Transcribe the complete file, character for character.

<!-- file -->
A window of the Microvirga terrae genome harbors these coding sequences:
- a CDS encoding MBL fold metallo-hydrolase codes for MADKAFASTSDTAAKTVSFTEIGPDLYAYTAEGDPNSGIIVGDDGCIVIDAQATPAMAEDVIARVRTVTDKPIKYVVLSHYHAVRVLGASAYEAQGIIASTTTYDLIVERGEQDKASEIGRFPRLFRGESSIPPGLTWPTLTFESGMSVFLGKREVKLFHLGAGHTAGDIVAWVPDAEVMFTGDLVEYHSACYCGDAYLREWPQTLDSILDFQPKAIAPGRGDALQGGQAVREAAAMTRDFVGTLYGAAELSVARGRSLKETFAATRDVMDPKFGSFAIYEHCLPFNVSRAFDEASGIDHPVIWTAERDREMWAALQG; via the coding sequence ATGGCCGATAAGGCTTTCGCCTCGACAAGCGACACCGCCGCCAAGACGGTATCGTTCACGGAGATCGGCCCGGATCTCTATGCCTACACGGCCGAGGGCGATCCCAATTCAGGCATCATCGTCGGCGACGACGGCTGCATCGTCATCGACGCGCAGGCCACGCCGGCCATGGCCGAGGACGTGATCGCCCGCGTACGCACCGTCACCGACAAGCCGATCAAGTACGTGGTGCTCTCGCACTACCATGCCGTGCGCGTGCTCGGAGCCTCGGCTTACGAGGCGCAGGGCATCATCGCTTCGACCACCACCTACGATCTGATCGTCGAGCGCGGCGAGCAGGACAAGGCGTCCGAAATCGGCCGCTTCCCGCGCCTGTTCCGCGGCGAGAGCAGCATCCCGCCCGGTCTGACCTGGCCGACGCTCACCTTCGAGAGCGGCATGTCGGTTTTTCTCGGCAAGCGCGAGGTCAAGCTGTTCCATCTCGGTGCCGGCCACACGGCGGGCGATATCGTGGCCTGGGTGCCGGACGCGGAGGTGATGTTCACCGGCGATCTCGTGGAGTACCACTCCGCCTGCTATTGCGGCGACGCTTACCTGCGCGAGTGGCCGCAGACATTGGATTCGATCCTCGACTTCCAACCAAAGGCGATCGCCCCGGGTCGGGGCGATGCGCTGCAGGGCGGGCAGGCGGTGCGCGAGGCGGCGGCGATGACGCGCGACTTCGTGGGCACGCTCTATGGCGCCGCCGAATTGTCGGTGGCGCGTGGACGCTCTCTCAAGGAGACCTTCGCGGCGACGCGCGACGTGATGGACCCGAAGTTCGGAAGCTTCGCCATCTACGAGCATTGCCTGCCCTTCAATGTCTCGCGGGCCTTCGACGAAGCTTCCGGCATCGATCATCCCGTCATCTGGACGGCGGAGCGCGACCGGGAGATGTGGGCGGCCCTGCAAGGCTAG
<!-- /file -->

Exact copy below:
A window of the Microvirga terrae genome harbors these coding sequences:
- a CDS encoding MBL fold metallo-hydrolase codes for MADKAFASTSDTAAKTVSFTEIGPDLYAYTAEGDPNSGIIVGDDGCIVIDAQATPAMAEDVIARVRTVTDKPIKYVVLSHYHAVRVLGASAYEAQGIIASTTTYDLIVERGEQDKASEIGRFPRLFRGESSIPPGLTWPTLTFESGMSVFLGKREVKLFHLGAGHTAGDIVAWVPDAEVMFTGDLVEYHSACYCGDAYLREWPQTLDSILDFQPKAIAPGRGDALQGGQAVREAAAMTRDFVGTLYGAAELSVARGRSLKETFAATRDVMDPKFGSFAIYEHCLPFNVSRAFDEASGIDHPVIWTAERDREMWAALQG; via the coding sequence ATGGCCGATAAGGCTTTCGCCTCGACAAGCGACACCGCCGCCAAGACGGTATCGTTCACGGAGATCGGCCCGGATCTCTATGCCTACACGGCCGAGGGCGATCCCAATTCAGGCATCATCGTCGGCGACGACGGCTGCATCGTCATCGACGCGCAGGCCACGCCGGCCATGGCCGAGGACGTGATCGCCCGCGTACGCACCGTCACCGACAAGCCGATCAAGTACGTGGTGCTCTCGCACTACCATGCCGTGCGCGTGCTCGGAGCCTCGGCTTACGAGGCGCAGGGCATCATCGCTTCGACCACCACCTACGATCTGATCGTCGAGCGCGGCGAGCAGGACAAGGCGTCCGAAATCGGCCGCTTCCCGCGCCTGTTCCGCGGCGAGAGCAGCATCCCGCCCGGTCTGACCTGGCCGACGCTCACCTTCGAGAGCGGCATGTCGGTTTTTCTCGGCAAGCGCGAGGTCAAGCTGTTCCATCTCGGTGCCGGCCACACGGCGGGCGATATCGTGGCCTGGGTGCCGGACGCGGAGGTGATGTTCACCGGCGATCTCGTGGAGTACCACTCCGCCTGCTATTGCGGCGACGCTTACCTGCGCGAGTGGCCGCAGACATTGGATTCGATCCTCGACTTCCAACCAAAGGCGATCGCCCCGGGTCGGGGCGATGCGCTGCAGGGCGGGCAGGCGGTGCGCGAGGCGGCGGCGATGACGCGCGACTTCGTGGGCACGCTCTATGGCGCCGCCGAATTGTCGGTGGCGCGTGGACGCTCTCTCAAGGAGACCTTCGCGGCGACGCGCGACGTGATGGACCCGAAGTTCGGAAGCTTCGCCATCTACGAGCATTGCCTGCCCTTCAATGTCTCGCGGGCCTTCGACGAAGCTTCCGGCATCGATCATCCCGTCATCTGGACGGCGGAGCGCGACCGGGAGATGTGGGCGGCCCTGCAAGGCTAG